The soil drying signal over the Midwest led to a corresponding increase in 2-m temperatures, decrease in 2-m dew points, and overall decrease in surface convective available potential energy (CAPE), as seen in the NU-WRF 18-h forecast (Fig. 5).  Meanwhile, over southern Ontario, the more moist soils in the SMAP-LIS initialized run led to an opposite response.  These changes to the simulated boundary layer environment led to an overall faster propagation of the MCS across Illinois and Indiana in the SMAP-LIS initialized NU-WRF runs, as highlighted in Fig. 6.  This faster solution was in better agreement with the observed radar reflectivity at 0000 UTC 14 July, as the NU-WRF run initialized with SPoRT-LIS data had too slow of a solution at this time.  While the two solutions converged to a slow-biased placement and timing after dark, secondary development over Southern Ontario was more aggressive in the SMAP-LIS initialized run, again in better agreement with reality (Fig. 7).  More comprehensive analysis and model verification will help us better understand the cause and effect relationship between the soil moisture initialization and the resulting NU-WRF simulation differences for this case, as well as composite results during the 2015 and 2016 warm seasons.

Fig5_T-Td-CAPEdiff

Figure 5.  Differences in NU-WRF simulated 2-m temperature (left panel; SMAP-Enhanced minus SPoRT-LIS), surface CAPE (middle), and 2-m dew point (right) for the 18-h forecast valid 1800 UTC 13 July 2016.  (Click on image for full size view)

Fig6_refl24h

Figure 6.  Comparison of NU-WRF simulated composite radar reflectivity for the (a) SPoRT-LIS initialized run, (c) SMAP-LIS initialized run, and (b) validating radar reflectivity observation, for the 24-h forecast valid 0000 UTC 14 July 2016. (click on image for full size view)

Fig7_refl28h

Figure 7.  Same as in Fig. 6, except for the 28-h forecast valid 0400 UTC 14 July 2016. (click on image for full size view)

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Comparison of Soil Moisture Response in Hurricanes Harvey and Irma

Comparison of Soil Moisture Response in Hurricanes Harvey and Irma

After a record [nearly] 12 years between landfalling major hurricanes [cat 3 or higher], the United States has now experienced two major hurricanes making landfall less than three weeks apart from one another.  Hurricane Harvey brought exceptional record rainfall to southeastern Texas and southwestern Louisiana because it stalled shortly after landfall due to a lack of atmospheric steering currents.  Less than 3 weeks later, Major Hurricane Irma made landfall twice in Florida: once in the Lower Keys and again near Marco Island on the southwestern coast.  A long-lived cat 5 hurricane prior to landfall, Irma had a very large wind field which resulted in far-reaching impacts along the Florida East Coast, up to Charleston, SC, and inland to Atlanta, GA, with millions of households and businesses without electricity and/or water.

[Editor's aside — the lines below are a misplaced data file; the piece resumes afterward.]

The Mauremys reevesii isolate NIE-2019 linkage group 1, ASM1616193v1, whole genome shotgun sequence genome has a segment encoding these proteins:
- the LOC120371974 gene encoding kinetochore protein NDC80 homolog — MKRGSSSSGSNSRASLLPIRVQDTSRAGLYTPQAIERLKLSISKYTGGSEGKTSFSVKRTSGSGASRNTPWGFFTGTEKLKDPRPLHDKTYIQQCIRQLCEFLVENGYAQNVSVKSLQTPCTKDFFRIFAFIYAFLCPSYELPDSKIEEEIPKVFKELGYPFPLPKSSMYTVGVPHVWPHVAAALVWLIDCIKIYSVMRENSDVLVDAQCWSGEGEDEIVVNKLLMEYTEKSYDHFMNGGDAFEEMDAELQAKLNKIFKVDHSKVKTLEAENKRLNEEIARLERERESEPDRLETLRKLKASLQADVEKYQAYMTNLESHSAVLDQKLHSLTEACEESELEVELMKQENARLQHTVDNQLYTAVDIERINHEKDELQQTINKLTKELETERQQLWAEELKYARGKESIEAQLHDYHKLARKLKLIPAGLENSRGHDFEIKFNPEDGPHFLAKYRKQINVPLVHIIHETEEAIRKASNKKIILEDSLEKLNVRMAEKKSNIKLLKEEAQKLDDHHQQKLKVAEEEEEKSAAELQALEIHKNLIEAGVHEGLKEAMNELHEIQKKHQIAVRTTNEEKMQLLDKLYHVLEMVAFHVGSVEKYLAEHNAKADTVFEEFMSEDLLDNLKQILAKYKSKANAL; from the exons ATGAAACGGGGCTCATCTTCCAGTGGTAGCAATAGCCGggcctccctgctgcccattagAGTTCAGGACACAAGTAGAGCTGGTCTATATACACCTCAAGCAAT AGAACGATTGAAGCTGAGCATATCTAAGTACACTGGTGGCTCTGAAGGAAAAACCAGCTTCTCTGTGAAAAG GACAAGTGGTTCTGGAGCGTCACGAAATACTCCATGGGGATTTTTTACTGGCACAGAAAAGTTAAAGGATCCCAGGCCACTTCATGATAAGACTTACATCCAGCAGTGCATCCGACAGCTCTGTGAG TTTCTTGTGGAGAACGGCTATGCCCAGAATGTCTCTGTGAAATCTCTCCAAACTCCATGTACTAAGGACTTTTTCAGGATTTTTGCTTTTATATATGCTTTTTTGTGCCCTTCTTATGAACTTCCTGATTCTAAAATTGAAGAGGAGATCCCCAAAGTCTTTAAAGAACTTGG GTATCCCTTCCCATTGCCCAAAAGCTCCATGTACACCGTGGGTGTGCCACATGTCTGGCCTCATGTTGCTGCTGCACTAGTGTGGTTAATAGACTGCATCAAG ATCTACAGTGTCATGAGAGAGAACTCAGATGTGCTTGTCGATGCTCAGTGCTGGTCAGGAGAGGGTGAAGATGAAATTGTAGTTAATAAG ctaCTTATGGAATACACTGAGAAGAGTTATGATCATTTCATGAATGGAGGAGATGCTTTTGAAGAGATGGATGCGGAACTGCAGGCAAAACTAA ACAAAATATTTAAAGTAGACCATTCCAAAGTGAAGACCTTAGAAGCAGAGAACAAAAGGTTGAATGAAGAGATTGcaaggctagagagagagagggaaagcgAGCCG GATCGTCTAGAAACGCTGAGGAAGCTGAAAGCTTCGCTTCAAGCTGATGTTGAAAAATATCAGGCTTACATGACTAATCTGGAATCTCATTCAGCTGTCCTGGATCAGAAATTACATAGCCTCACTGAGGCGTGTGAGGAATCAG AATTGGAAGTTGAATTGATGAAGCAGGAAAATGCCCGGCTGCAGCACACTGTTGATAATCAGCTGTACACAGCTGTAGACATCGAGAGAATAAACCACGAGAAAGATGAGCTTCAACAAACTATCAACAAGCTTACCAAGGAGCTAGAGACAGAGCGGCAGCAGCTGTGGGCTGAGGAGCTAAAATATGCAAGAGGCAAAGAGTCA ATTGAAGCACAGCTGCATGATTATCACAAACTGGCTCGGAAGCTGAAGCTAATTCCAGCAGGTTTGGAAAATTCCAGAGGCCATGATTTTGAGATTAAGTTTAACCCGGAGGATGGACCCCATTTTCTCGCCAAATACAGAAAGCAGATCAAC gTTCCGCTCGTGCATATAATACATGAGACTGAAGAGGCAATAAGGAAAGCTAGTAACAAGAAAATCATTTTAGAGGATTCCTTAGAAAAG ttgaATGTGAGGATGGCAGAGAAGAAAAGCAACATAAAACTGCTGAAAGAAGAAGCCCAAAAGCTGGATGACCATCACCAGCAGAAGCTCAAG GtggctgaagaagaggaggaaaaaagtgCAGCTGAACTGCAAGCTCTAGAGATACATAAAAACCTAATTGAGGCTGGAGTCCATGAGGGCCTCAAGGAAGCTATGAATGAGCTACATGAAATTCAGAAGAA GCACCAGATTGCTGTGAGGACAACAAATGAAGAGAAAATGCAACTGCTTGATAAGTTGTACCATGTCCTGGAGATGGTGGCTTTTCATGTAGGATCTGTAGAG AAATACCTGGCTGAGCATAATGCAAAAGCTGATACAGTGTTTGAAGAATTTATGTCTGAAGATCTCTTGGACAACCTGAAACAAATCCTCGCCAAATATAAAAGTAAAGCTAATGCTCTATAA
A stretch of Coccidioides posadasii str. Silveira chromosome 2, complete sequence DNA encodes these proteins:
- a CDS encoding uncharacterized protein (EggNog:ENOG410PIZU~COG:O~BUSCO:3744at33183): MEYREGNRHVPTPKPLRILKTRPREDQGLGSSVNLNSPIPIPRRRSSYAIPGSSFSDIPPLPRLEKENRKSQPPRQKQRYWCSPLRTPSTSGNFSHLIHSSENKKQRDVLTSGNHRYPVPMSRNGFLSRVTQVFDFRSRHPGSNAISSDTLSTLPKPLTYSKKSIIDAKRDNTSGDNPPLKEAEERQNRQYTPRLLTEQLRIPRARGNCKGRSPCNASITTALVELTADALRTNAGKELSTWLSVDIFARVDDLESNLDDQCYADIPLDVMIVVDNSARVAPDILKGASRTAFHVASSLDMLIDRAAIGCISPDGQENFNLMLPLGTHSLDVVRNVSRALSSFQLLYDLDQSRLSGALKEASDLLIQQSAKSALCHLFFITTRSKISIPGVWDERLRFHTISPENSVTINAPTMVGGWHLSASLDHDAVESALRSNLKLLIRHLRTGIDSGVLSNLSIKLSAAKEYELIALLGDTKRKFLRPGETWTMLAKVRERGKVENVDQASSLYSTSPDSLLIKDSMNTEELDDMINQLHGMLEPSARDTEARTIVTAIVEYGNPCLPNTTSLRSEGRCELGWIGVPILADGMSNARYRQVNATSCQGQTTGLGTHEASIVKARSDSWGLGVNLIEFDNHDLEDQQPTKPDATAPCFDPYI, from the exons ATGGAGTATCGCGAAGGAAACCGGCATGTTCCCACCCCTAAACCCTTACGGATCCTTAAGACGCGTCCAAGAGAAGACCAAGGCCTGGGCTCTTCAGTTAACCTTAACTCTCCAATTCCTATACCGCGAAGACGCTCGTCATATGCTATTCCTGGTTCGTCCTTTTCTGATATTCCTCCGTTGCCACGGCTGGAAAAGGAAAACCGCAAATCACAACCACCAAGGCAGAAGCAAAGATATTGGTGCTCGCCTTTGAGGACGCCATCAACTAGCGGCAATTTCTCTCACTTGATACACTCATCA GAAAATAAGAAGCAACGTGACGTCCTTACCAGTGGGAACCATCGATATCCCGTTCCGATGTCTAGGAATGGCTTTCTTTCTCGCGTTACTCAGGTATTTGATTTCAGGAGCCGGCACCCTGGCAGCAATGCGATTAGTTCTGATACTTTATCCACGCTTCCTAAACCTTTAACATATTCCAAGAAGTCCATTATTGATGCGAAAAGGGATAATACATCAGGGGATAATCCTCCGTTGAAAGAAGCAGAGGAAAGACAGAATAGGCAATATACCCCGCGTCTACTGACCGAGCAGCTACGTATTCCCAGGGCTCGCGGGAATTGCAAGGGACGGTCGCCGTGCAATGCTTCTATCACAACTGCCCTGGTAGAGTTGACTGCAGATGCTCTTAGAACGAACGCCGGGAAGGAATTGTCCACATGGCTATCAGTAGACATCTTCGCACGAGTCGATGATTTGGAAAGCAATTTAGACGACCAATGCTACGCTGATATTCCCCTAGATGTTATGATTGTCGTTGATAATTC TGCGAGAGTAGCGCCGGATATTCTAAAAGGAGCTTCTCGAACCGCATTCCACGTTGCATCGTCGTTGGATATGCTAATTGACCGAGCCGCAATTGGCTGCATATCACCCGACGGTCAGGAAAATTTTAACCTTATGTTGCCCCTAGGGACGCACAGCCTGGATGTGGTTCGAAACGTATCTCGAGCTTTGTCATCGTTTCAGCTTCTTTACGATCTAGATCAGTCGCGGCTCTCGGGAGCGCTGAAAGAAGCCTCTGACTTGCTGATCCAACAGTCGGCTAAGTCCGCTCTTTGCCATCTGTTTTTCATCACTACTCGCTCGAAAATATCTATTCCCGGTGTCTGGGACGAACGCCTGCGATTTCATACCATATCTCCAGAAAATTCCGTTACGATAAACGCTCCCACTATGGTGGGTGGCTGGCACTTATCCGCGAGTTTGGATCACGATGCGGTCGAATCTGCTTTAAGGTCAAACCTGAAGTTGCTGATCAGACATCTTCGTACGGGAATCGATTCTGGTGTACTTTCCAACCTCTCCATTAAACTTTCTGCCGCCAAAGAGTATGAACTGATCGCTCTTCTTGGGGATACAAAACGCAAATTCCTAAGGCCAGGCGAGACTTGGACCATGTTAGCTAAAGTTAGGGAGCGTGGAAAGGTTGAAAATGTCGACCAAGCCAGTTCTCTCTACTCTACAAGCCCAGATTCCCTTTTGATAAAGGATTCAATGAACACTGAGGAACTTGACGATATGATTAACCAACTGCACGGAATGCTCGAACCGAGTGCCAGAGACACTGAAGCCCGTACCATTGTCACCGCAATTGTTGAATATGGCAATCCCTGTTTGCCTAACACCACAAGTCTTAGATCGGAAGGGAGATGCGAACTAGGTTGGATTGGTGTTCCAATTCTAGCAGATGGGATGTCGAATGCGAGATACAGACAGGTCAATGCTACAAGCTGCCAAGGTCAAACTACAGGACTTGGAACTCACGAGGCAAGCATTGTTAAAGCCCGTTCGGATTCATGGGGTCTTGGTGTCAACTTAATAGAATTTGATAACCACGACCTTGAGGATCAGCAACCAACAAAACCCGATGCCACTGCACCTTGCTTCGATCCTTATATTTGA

Here at the NASA SPoRT Center, we have been closely monitoring these two hurricanes through numerous social media and blog posts of unique satellite products and through SPoRT’s real-time instance of the NASA Land Information System (“SPoRT-LIS”).  This blog post serves to compare the soil moisture responses to hurricanes Irma and Harvey rainfall, as depicted by the real-time SPoRT-LIS output.  The Relative Soil Moisture (RSM) variable is shown throughout this article, since it takes into account the variations in soil composition by scaling the moisture availability between the wilting point (plants cannot uptake moisture) and saturation point (soil cannot hold any more water).  The SPoRT-LIS runs the Noah land surface model, which estimates soil moisture through 4 layers: 0-10, 10-40, 40-100, and 100-200 cm depth.  We first examine the response during Irma in the top 0-10 cm layer, followed by 0-100 cm layer for both storms, and then compare the total column (0-200 cm) values relative to historical values from a climatological database spanning 1981-2013 (33 years).

Figure 1 compares the weekly rainfall accumulation primarily from Hurricane Irma over the Southeastern U.S. to the August monthly rainfall total over Texas/Louisiana, primarily contributed from Hurricane Harvey during the final week of August. Rainfall from Irma was quite substantial in the Florida peninsula up to coastal South Carolina, where numerous locations measured over 10″ of rain in less than 2 days. Rainfall of 3-5″ extended inland to northern Georgia and central South Carolina, with lesser amounts generally below 3″ across eastern and northern Alabama (Fig 1, left panel).  The highest totals were along the southwestern and eastern Florida coasts.  This rainfall still pales in comparison to the widespread 20″+ that fell across a huge part of southeastern Texas and western Louisiana, albeit over a 5-6 day span.  Highest totals exceeded 50″ near Beaumont/Port Arthur, TX!